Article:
Skip to comments.Nuclear detectives sniff out North Korea - Radioisotopes may provide key details on nuclear test.
Posted on 02/13/2013 2:50:15 AM PST by neverdem
With this morning's announcement by North Korea that it has conducted its third nuclear test, experts are closely watching a network of seismic monitoring stations for hints of what sort of test it was. Ratios of radioisotopes could help to verify the explosion and perhaps even provide clues about the type of device detonated but only if the radioactive gases can be identified before they decay.
Seismic stations detected the underground blast at 9:57 a.m. local time. The data, from the US Geological Survey and the Preparatory Commission for the Comprehensive Nuclear-Test-Ban Treaty Organization (CTBTO), showed a sudden, strong earthquake occurring at a depth of about 1 kilometre from the surface in the same region as North Korea's two previous nuclear tests. The blast, which registered on seismographs at around 5.0 in magnitude, was roughly twice the power of the country's last test in 2009. That puts it in the range of several kilotonnes of TNT, according to Tibor Tóth, head of the CTBTO in Vienna, which monitors globally for clandestine nuclear testing.
The seismic signature, together with North Korea's open declaration of having conducted a test, are strong evidence for a nuclear detonation. But "the smoking gun will be the potential radionuclide release, says Lassina Zerbo, who oversees the CTBTO's data centre. In particular, researchers will be looking for radioactive isotopes of xenon produced in the explosion.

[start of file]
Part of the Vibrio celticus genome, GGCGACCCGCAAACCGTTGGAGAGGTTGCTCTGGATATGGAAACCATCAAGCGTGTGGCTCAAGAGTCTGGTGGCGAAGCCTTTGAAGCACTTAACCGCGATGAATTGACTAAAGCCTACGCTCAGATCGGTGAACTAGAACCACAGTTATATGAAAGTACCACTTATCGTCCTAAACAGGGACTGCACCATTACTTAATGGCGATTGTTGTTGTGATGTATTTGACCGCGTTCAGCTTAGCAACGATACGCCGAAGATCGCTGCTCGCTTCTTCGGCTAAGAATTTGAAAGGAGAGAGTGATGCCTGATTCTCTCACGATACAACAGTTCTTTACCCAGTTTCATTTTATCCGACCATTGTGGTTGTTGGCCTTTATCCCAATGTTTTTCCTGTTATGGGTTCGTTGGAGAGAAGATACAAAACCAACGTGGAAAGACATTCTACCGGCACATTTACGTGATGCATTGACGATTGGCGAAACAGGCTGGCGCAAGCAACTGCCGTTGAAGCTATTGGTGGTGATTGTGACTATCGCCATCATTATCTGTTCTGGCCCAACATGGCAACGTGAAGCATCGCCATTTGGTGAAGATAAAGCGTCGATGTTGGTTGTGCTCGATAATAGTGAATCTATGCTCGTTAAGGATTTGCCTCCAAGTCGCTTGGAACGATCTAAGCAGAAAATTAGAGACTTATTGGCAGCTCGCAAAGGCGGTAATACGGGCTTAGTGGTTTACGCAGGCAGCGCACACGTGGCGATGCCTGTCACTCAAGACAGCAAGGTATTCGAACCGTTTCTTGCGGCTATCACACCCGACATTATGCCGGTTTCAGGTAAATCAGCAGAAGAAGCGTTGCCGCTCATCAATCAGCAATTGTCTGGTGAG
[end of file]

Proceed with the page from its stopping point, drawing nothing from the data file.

Xenon, a noble gas, interacts only weakly with the environment and can thus slip unimpeded through the rocks and backfill that North Korea's scientists will have used to seal the entrance to the test tunnel. Once airborne, it can drift towards the CTBTO's monitoring stations, which are located in countries including China, Japan and Mongolia, where it can be detected using a specially developed gas chromatograph. The US Air Force...
(Excerpt) Read more at nature.com ...
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Wonder what would determine an EMP nuke.?
DU is convinced it was not a nuclear explosion and was just a bunch of TNT. I’m pretty sure the seismic data proves that they had low 2-5kt explosions. BTW, that, when shrunk down, is way more than enough to trigger a thermonuclear bomb. It appears that only a few hundred KT’s are enough for that.
IMO, they are going for smaller warheads that can be loaded on missiles quickly and also to for future triggers for larger thermonuclear devices.